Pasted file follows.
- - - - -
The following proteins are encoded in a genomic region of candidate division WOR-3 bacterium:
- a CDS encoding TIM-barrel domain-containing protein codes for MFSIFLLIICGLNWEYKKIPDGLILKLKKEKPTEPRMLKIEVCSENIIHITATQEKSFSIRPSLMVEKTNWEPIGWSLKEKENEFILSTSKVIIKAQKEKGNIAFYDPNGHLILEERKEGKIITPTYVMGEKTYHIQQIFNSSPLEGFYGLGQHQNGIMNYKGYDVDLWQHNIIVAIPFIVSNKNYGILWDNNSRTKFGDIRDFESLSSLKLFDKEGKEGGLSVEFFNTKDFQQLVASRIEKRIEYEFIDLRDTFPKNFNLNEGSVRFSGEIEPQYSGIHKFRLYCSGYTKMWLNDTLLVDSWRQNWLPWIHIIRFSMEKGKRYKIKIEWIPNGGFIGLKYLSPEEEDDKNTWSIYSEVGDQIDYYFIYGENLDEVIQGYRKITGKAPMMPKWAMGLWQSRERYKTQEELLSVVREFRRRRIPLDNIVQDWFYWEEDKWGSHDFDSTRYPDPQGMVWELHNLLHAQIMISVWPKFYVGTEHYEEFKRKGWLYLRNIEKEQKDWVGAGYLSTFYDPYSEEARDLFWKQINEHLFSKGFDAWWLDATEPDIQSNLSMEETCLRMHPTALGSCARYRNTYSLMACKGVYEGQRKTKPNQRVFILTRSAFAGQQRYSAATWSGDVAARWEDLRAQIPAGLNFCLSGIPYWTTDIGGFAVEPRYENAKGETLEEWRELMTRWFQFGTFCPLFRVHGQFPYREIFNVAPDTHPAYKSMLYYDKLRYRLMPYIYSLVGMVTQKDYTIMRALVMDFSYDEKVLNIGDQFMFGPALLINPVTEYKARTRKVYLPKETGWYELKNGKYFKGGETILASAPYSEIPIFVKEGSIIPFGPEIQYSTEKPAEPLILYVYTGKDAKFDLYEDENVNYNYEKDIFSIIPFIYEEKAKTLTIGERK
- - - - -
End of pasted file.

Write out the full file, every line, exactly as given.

The following proteins are encoded in a genomic region of candidate division WOR-3 bacterium:
- a CDS encoding TIM-barrel domain-containing protein codes for MFSIFLLIICGLNWEYKKIPDGLILKLKKEKPTEPRMLKIEVCSENIIHITATQEKSFSIRPSLMVEKTNWEPIGWSLKEKENEFILSTSKVIIKAQKEKGNIAFYDPNGHLILEERKEGKIITPTYVMGEKTYHIQQIFNSSPLEGFYGLGQHQNGIMNYKGYDVDLWQHNIIVAIPFIVSNKNYGILWDNNSRTKFGDIRDFESLSSLKLFDKEGKEGGLSVEFFNTKDFQQLVASRIEKRIEYEFIDLRDTFPKNFNLNEGSVRFSGEIEPQYSGIHKFRLYCSGYTKMWLNDTLLVDSWRQNWLPWIHIIRFSMEKGKRYKIKIEWIPNGGFIGLKYLSPEEEDDKNTWSIYSEVGDQIDYYFIYGENLDEVIQGYRKITGKAPMMPKWAMGLWQSRERYKTQEELLSVVREFRRRRIPLDNIVQDWFYWEEDKWGSHDFDSTRYPDPQGMVWELHNLLHAQIMISVWPKFYVGTEHYEEFKRKGWLYLRNIEKEQKDWVGAGYLSTFYDPYSEEARDLFWKQINEHLFSKGFDAWWLDATEPDIQSNLSMEETCLRMHPTALGSCARYRNTYSLMACKGVYEGQRKTKPNQRVFILTRSAFAGQQRYSAATWSGDVAARWEDLRAQIPAGLNFCLSGIPYWTTDIGGFAVEPRYENAKGETLEEWRELMTRWFQFGTFCPLFRVHGQFPYREIFNVAPDTHPAYKSMLYYDKLRYRLMPYIYSLVGMVTQKDYTIMRALVMDFSYDEKVLNIGDQFMFGPALLINPVTEYKARTRKVYLPKETGWYELKNGKYFKGGETILASAPYSEIPIFVKEGSIIPFGPEIQYSTEKPAEPLILYVYTGKDAKFDLYEDENVNYNYEKDIFSIIPFIYEEKAKTLTIGERK